"There and Back Again": in Bilbo's title for The Hobbit, Tolkien has already told us the larger shape of his narrative, the direction of his road.
The rhythm that shapes and directs his narrative is noticeable, was noticeable to me, because it is very strong and very simple, as simple as a rhythm can be: two beats. Stress, release. Inbreath, outbreath. A heartbeat. A walking gait. But on so vast a scale, so capable of endlessly complex and subtle variation, that it carries the whole enormous narrative straight through from beginning to end, from There to Back Again, without faltering. The fact is, we walk from the Shire to the Mountain of Doom with Frodo and Sam. One, two, left, right, on foot, all the way. And back.
What are the elements that establish this long-distance walking pace? Which elements recur, are repeated with variations, to form the rhythms of prose? Those that I am aware of are: Words and phrases. Images. Actions. Moods. Themes.
Words and phrases, repeated, are easy to identify. But Tolkien is not, after all, telling his story aloud; writing prose for silent, and sophisticated, readers, he doesn't use key words and stock phrases as storytellers do. Such repetitions would be tedious and faux-naive. I have not located any "refrains" in the trilogy.
As for imagery, actions, moods, and themes, I find myself unable to separate them usefully. In a profoundly conceived, craftily written novel such as The Lord of the Rings, all these elements work together indissolubly, simultaneously. When I tried to analyze them out, I just unraveled the tapestry and was left with a lot of threads, but no picture. So I settled for bunching them all together. I noted every repetition of any image, action, mood, or theme, without trying to identify it as anything other than a repetition.
I was working from my impression that a dark event in the story was likely to be followed by a brighter one (or vice versa); that when the characters had exerted terrible effort, they then got to have a rest; that each action brought a reaction, never predictable in nature, because Tolkien's imagination is inexhaustible, but more or less predictable in kind, like day following night, and winter after fall.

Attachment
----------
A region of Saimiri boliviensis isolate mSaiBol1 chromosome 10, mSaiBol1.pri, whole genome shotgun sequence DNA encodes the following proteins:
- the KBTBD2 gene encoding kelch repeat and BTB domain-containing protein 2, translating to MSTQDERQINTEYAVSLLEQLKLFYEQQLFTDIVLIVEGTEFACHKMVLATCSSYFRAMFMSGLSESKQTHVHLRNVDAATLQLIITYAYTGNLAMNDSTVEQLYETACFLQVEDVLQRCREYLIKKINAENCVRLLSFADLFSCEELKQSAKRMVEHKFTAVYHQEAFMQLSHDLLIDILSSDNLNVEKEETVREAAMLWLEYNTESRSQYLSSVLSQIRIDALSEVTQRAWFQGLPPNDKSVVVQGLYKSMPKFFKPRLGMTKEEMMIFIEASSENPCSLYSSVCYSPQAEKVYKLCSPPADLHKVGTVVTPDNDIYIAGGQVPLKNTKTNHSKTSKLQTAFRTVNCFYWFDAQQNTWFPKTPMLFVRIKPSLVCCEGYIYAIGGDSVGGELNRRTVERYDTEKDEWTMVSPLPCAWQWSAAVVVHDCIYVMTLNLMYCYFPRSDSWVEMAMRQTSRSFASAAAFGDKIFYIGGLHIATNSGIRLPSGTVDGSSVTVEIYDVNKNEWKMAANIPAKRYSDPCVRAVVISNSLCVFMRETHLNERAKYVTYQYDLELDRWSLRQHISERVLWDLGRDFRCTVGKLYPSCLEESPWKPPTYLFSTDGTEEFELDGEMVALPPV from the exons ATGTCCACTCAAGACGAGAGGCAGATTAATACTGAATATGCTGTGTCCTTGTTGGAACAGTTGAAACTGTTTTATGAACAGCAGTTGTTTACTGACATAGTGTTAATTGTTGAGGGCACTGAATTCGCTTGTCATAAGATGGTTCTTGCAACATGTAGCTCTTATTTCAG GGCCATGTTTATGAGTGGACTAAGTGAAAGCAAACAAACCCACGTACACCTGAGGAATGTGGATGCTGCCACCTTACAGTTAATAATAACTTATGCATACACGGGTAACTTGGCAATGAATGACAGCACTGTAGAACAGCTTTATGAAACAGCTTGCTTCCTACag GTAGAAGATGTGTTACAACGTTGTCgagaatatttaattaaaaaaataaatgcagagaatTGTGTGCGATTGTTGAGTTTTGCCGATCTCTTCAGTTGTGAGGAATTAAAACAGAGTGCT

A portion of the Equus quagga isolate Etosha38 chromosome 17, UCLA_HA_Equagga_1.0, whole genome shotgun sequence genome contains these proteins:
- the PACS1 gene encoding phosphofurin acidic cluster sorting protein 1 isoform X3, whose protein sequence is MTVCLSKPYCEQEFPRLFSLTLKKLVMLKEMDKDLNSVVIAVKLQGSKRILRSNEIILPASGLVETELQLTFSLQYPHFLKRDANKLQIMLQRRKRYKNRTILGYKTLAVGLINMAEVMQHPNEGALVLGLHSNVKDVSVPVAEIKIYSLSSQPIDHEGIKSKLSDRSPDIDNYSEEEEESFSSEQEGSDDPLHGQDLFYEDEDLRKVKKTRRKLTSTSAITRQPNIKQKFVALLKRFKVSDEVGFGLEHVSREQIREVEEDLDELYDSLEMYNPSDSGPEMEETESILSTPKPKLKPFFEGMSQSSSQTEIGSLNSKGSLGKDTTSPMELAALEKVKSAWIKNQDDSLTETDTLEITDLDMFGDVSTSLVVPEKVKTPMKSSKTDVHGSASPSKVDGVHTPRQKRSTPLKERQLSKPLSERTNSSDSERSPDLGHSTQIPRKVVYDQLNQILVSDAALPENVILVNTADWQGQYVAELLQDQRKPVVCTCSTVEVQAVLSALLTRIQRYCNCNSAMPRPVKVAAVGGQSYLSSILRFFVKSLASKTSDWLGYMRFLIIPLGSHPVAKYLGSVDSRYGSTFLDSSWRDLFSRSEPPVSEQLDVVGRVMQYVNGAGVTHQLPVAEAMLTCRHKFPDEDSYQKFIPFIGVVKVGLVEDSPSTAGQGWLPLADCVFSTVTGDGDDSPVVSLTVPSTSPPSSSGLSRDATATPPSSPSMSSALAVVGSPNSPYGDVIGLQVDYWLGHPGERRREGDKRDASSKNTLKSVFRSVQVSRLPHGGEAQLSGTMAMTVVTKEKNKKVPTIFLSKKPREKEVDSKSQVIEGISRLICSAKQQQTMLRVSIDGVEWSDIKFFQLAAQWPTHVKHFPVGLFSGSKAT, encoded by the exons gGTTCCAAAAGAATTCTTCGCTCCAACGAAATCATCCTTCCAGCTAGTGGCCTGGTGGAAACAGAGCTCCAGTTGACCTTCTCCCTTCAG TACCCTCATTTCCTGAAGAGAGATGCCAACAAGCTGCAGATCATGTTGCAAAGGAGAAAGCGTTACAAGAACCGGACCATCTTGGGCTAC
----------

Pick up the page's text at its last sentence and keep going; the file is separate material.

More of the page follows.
This "trochaie" alternation of stress and relief is of course a basic device of narrative, from folk tales to War and Peace; but Tolkien's reliance on it is striking. It is one of the things that makes his narrative technique unusual for the mid-twentieth century. Unrelieved psychological or emotional stress or tension, and a narrative pace racing without a break from start to climax, characterize much of the fiction of the time. To readers with such expectations, Tolkien's plodding stress/relief pattern seemed, and seems, simplistic, primitive. To others, it may seem a remarkably simple, subtle technique of keeping the reader going on a long and ceaselessly rewarding journey.
I wanted to see if I could locate the devices by which Tolkien establishes this master rhythm in the trilogy; but the idea of working with the whole immense saga was terrifying. Perhaps some day I or a braver reader can identify the larger patterns of repetition and alternation throughout the narrative. I narrowed my scope to one chapter, the eighth of Volume I, "Fog on the Barrow Downs": some fourteen pages, chosen almost arbitrarily. I did want there to be some traveling in the selection, journey being such a large component of the story. I went through the chapter noting every major image, event, and feeling-tone, in particular noting recurrences or strong similarity of words, phrases, scenes, actions, feelings, and images. Very soon, sooner than I expected, repetitions began to emerge, including a positive/negative binary pattern of alternation or reversal.
These are the chief recurrent elements I listed (page references are to the George Allen & Unwin edition of 1954):
oA vision or vista of a great expanse (three times: in the first paragraph; in the fifth paragraph; and on p. 157, when the vision is back into history)
- The image of a single figure silhouetted on the sky (four times: Goldberry, p. 147; the standing stone, p. 148; the barrow-wight, p. 151; Tom, pp. 153 and 154. Tom and Goldberry are bright figures in sunlight; the stone and the wraith are dark looming figures in mist)
- Mention of the compass directions-frequent, and often with a benign or malign connotation